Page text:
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Chapter 2: Opposition to Tsarist Rule
Why was there a revolution in 1905?
Poor harvests in 1900 and 1902 along with industrial depression meant that by
1904 Russia was experiencing terrible problems.
There were also frequent strikes, demonstrations and attacks on landlord´s
houses.
The RussoJapanese War of 1904 to 1905
To add to these problems the Tsar was facing war with Japan.…read more

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Strikes, riots, and disturbances in nonRussian parts of the empire, mutiny in
the navy and an unreliable army in Moscow and St. Petersburg clearly showed
Nicholas and his ministers that something had to been done to restore order.
In September, a general strike began and a soviet was established in St.
Petersburg
The soviet became the government of St. Petersburg and at last, the workers´
had some power.…read more

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Social Democratic Labour Party ­ Vladimir Lenin, Leon Trotsky, Julius Martov
o This party followed the teachings of Karl Marx and believed that the
workers would one day stage a revolution and remove the tsar. The
revolution would lead to the setting up of a communist state.
Marxism dictated that a successful proletarian (worker) revolution
could only occur when there was an industrial society.
o In 1903 the party split into 2, Mensheviks and Bolsheviks.…read more

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The Duma argued constantly with Nicholas so he dissolved it. It lasted 2
months.
The Second Duma (February ­ June 1907)
Elections saw a move to the left. Mensheviks won 9% and SRs won 7%
Duma criticised the running of the army, and was unwilling to work with
Stolypin over land reform.
The duma was dissolved after an alleged plot to assassinate the tsar by the
Soviet Revolutionary and Social Democratic deputies.…read more

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After 1907 the Tsar and the Tsarina relied on the help and guidance of the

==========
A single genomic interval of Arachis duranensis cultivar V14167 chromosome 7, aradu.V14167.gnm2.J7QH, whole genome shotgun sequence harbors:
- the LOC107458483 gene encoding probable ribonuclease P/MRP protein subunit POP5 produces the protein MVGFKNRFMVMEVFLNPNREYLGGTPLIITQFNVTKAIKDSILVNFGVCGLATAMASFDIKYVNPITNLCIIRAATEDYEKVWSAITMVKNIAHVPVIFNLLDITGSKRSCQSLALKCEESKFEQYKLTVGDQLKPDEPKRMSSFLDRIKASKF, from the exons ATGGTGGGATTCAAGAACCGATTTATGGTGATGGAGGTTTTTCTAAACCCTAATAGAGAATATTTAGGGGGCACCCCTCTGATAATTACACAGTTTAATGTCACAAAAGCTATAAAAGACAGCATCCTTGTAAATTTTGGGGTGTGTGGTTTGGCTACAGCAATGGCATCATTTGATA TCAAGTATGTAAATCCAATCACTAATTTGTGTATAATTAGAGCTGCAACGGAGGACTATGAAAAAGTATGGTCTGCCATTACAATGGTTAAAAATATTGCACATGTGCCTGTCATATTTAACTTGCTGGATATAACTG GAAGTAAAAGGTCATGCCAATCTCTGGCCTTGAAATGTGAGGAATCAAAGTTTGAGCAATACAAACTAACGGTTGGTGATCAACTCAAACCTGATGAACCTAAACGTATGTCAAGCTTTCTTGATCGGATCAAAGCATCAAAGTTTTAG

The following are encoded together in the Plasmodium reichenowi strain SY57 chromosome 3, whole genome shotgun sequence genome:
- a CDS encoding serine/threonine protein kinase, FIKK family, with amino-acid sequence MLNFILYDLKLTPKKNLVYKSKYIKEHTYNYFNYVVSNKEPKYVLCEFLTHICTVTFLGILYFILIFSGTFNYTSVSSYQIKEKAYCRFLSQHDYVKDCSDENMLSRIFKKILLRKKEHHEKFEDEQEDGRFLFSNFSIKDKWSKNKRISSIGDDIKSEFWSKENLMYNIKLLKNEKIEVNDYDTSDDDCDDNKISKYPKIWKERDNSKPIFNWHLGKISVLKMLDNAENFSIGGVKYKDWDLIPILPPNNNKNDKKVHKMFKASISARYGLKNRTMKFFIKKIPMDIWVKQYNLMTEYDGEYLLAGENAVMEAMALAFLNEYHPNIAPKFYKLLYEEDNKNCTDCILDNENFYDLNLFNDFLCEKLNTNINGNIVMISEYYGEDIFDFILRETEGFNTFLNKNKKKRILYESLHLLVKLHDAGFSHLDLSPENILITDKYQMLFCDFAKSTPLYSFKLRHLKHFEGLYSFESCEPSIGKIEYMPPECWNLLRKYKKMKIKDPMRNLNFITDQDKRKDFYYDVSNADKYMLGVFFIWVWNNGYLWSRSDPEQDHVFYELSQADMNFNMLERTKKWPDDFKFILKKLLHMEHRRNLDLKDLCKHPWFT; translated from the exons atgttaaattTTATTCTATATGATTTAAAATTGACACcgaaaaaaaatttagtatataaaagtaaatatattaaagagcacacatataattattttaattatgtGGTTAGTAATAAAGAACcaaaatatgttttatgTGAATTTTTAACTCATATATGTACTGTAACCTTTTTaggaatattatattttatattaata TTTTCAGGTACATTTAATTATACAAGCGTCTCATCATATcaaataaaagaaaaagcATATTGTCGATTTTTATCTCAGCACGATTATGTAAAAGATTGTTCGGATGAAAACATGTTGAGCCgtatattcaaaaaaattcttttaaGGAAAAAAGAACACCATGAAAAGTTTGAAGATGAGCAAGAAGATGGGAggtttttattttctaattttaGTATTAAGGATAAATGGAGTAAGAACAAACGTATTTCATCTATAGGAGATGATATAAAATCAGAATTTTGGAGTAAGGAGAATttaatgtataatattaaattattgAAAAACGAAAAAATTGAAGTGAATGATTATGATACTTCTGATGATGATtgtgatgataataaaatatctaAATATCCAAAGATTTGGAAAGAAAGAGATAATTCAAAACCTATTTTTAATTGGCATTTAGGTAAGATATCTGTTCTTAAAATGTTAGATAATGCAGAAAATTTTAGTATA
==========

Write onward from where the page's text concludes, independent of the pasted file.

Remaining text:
holy man Rasputin. Rasputin had the ability to control the life threatening
illness of their son Alexei
His power at court grew so much that he eventually helped to choose
government ministers.
There were many aristocrats who disliked the influence of Rasputin but there
were also many who sought in his company.
Rasputin was another piece of ammunition for those who did not like Tsarism.…read more

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Chapter 3: The impact of the First World War on Russia
What was Russia´s involvement in the First World War?
After the assassination of Archduke Franz Ferdinand on 28 June 1915,
Austria, supported by Germany declared war of Serbia. Russia was the
protector of Serbia so to help them Russia joined the war in August 1914.…read more

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The peasants, who provided most of the army´s recruits, had their image of
a wise and caring tsar shattered by the experience of war.
Poor leadership from generals and officers
Poor communication
Outdated tactics
Lazy, incompetent, overconfident officers
Generals did not work as a team
o In 1914, they moved their armies too quickly into East Prussia, confident of
victory, and were too far ahead of their support and supplies
What affect did these defeats have?
Enthusiasm for the war soon ended.…read more